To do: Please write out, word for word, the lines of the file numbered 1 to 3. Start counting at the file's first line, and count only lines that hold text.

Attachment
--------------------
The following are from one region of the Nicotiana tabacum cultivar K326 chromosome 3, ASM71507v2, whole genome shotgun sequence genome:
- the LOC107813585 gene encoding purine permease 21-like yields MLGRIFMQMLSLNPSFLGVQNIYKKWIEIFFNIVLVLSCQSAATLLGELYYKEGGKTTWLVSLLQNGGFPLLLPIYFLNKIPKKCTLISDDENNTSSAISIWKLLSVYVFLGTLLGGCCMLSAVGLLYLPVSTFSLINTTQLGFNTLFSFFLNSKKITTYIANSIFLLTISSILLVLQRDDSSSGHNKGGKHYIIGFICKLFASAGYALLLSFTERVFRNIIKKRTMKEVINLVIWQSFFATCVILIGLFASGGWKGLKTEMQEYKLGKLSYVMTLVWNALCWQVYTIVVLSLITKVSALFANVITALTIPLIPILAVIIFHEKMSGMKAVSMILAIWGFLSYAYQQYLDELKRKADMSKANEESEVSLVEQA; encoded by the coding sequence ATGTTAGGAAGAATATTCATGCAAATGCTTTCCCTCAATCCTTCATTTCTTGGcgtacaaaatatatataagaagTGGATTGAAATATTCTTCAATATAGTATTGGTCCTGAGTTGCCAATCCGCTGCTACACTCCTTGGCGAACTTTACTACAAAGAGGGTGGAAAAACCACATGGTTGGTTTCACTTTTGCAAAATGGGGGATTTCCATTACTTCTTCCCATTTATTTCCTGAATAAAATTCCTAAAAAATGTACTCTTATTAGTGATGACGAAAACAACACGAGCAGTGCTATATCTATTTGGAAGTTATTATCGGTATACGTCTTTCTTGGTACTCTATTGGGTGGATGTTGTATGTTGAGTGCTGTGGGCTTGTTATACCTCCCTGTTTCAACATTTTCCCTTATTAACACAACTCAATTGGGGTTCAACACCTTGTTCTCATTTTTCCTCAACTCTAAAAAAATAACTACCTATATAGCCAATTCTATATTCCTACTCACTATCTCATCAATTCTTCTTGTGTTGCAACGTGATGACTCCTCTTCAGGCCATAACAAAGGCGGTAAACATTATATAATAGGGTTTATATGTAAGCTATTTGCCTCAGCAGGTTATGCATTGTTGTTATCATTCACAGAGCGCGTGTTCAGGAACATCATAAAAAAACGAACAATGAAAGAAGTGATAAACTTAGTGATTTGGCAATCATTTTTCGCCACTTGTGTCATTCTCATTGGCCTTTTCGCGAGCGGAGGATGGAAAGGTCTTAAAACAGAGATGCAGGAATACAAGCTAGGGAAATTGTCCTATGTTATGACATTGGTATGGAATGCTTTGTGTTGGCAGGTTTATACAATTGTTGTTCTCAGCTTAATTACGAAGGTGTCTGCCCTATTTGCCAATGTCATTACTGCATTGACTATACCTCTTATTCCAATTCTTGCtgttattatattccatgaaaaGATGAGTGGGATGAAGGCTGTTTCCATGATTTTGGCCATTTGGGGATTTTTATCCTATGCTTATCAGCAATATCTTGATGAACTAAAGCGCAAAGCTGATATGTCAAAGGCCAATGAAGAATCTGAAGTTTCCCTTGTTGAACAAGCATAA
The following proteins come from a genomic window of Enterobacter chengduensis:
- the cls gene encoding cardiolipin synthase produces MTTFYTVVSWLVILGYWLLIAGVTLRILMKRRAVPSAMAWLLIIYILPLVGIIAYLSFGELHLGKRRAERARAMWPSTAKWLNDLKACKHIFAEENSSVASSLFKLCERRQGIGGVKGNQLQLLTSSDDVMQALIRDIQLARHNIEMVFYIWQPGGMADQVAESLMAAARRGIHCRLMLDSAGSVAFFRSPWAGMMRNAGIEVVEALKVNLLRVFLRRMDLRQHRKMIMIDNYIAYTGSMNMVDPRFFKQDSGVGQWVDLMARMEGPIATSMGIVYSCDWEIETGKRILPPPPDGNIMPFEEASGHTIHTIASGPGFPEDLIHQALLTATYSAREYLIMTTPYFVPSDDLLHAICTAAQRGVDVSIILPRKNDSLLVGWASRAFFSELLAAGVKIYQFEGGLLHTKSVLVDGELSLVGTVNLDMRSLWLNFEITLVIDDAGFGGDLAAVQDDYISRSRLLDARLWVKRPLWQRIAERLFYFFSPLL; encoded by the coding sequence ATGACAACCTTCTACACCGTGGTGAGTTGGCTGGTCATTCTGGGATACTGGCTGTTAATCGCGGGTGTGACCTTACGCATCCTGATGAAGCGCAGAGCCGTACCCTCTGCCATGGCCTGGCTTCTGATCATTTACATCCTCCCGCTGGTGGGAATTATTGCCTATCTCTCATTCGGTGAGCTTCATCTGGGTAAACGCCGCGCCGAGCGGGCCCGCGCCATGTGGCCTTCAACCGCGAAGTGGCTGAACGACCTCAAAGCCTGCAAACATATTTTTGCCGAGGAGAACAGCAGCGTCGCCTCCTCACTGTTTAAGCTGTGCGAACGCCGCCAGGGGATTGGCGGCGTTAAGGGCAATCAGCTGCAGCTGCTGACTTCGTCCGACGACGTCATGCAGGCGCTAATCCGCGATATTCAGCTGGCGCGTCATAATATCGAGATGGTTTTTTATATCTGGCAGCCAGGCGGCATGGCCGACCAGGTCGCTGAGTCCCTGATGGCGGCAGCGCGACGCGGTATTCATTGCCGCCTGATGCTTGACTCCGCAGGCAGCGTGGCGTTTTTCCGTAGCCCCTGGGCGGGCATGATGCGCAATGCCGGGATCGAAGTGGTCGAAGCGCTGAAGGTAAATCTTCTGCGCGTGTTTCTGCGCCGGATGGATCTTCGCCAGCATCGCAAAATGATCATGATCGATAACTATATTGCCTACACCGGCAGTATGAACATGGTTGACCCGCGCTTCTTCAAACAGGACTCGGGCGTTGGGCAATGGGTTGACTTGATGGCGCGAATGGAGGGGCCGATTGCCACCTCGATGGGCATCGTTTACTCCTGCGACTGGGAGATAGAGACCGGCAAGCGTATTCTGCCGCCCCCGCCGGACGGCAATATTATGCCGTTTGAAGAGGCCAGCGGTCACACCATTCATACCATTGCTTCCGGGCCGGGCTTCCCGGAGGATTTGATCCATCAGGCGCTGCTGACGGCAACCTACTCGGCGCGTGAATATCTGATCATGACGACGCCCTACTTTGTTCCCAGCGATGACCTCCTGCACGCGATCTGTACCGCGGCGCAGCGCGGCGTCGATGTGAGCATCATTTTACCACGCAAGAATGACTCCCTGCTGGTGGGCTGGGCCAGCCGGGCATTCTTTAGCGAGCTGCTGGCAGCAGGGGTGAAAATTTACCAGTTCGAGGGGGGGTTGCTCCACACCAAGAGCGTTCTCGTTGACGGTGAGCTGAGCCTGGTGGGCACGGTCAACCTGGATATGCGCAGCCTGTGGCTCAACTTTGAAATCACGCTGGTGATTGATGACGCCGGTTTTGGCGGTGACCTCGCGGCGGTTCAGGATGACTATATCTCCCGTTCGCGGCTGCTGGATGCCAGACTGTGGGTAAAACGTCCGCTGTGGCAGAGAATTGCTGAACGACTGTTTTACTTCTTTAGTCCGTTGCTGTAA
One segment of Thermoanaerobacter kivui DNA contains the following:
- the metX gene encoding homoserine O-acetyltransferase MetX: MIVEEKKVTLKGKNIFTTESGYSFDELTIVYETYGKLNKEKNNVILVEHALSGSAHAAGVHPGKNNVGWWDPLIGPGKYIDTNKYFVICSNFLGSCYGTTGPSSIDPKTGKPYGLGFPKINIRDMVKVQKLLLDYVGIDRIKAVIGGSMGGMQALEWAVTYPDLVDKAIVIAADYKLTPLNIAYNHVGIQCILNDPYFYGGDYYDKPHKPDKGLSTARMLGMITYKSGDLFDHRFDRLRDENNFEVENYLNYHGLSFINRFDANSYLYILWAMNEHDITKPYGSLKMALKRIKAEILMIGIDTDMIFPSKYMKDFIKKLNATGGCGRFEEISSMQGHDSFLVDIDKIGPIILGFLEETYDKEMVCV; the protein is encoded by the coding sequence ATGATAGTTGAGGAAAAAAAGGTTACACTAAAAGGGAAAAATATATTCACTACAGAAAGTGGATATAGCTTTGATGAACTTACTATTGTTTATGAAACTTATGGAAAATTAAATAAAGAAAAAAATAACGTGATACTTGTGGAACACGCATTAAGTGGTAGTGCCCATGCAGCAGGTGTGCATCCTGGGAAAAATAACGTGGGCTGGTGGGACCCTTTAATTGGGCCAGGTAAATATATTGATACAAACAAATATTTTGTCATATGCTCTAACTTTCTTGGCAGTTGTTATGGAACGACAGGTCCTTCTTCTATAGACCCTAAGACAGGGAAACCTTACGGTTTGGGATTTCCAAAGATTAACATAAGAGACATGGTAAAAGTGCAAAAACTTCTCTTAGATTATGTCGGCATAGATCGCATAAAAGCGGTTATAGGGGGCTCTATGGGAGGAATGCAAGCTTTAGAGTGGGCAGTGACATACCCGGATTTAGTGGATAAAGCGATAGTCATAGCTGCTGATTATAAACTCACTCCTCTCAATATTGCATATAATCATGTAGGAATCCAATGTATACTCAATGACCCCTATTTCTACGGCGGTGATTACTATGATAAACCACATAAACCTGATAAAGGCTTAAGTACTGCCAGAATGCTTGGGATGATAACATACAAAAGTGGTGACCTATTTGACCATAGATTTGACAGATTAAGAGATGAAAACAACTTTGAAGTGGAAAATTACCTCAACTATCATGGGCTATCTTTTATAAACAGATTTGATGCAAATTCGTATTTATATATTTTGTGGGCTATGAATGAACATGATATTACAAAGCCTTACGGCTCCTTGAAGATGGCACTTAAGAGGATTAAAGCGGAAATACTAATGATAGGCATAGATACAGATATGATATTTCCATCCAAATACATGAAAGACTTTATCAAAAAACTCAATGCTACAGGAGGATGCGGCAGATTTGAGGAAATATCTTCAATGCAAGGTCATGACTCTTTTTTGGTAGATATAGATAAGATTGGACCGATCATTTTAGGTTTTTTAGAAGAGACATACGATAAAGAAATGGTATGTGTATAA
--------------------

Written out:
The following are from one region of the Nicotiana tabacum cultivar K326 chromosome 3, ASM71507v2, whole genome shotgun sequence genome:
- the LOC107813585 gene encoding purine permease 21-like yields MLGRIFMQMLSLNPSFLGVQNIYKKWIEIFFNIVLVLSCQSAATLLGELYYKEGGKTTWLVSLLQNGGFPLLLPIYFLNKIPKKCTLISDDENNTSSAISIWKLLSVYVFLGTLLGGCCMLSAVGLLYLPVSTFSLINTTQLGFNTLFSFFLNSKKITTYIANSIFLLTISSILLVLQRDDSSSGHNKGGKHYIIGFICKLFASAGYALLLSFTERVFRNIIKKRTMKEVINLVIWQSFFATCVILIGLFASGGWKGLKTEMQEYKLGKLSYVMTLVWNALCWQVYTIVVLSLITKVSALFANVITALTIPLIPILAVIIFHEKMSGMKAVSMILAIWGFLSYAYQQYLDELKRKADMSKANEESEVSLVEQA; encoded by the coding sequence ATGTTAGGAAGAATATTCATGCAAATGCTTTCCCTCAATCCTTCATTTCTTGGcgtacaaaatatatataagaagTGGATTGAAATATTCTTCAATATAGTATTGGTCCTGAGTTGCCAATCCGCTGCTACACTCCTTGGCGAACTTTACTACAAAGAGGGTGGAAAAACCACATGGTTGGTTTCACTTTTGCAAAATGGGGGATTTCCATTACTTCTTCCCATTTATTTCCTGAATAAAATTCCTAAAAAATGTACTCTTATTAGTGATGACGAAAACAACACGAGCAGTGCTATATCTATTTGGAAGTTATTATCGGTATACGTCTTTCTTGGTACTCTATTGGGTGGATGTTGTATGTTGAGTGCTGTGGGCTTGTTATACCTCCCTGTTTCAACATTTTCCCTTATTAACACAACTCAATTGGGGTTCAACACCTTGTTCTCATTTTTCCTCAACTCTAAAAAAATAACTACCTATATAGCCAATTCTATATTCCTACTCACTATCTCATCAATTCTTCTTGTGTTGCAACGTGATGACTCCTCTTCAGGCCATAACAAAGGCGGTAAACATTATATAATAGGGTTTATATGTAAGCTATTTGCCTCAGCAGGTTATGCATTGTTGTTATCATTCACAGAGCGCGTGTTCAGGAACATCATAAAAAAACGAACAATGAAAGAAGTGATAAACTTAGTGATTTGGCAATCATTTTTCGCCACTTGTGTCATTCTCATTGGCCTTTTCGCGAGCGGAGGATGGAAAGGTCTTAAAACAGAGATGCAGGAATACAAGCTAGGGAAATTGTCCTATGTTATGACATTGGTATGGAATGCTTTGTGTTGGCAGGTTTATACAATTGTTGTTCTCAGCTTAATTACGAAGGTGTCTGCCCTATTTGCCAATGTCATTACTGCATTGACTATACCTCTTATTCCAATTCTTGCtgttattatattccatgaaaaGATGAGTGGGATGAAGGCTGTTTCCATGATTTTGGCCATTTGGGGATTTTTATCCTATGCTTATCAGCAATATCTTGATGAACTAAAGCGCAAAGCTGATATGTCAAAGGCCAATGAAGAATCTGAAGTTTCCCTTGTTGAACAAGCATAA
The following proteins come from a genomic window of Enterobacter chengduensis: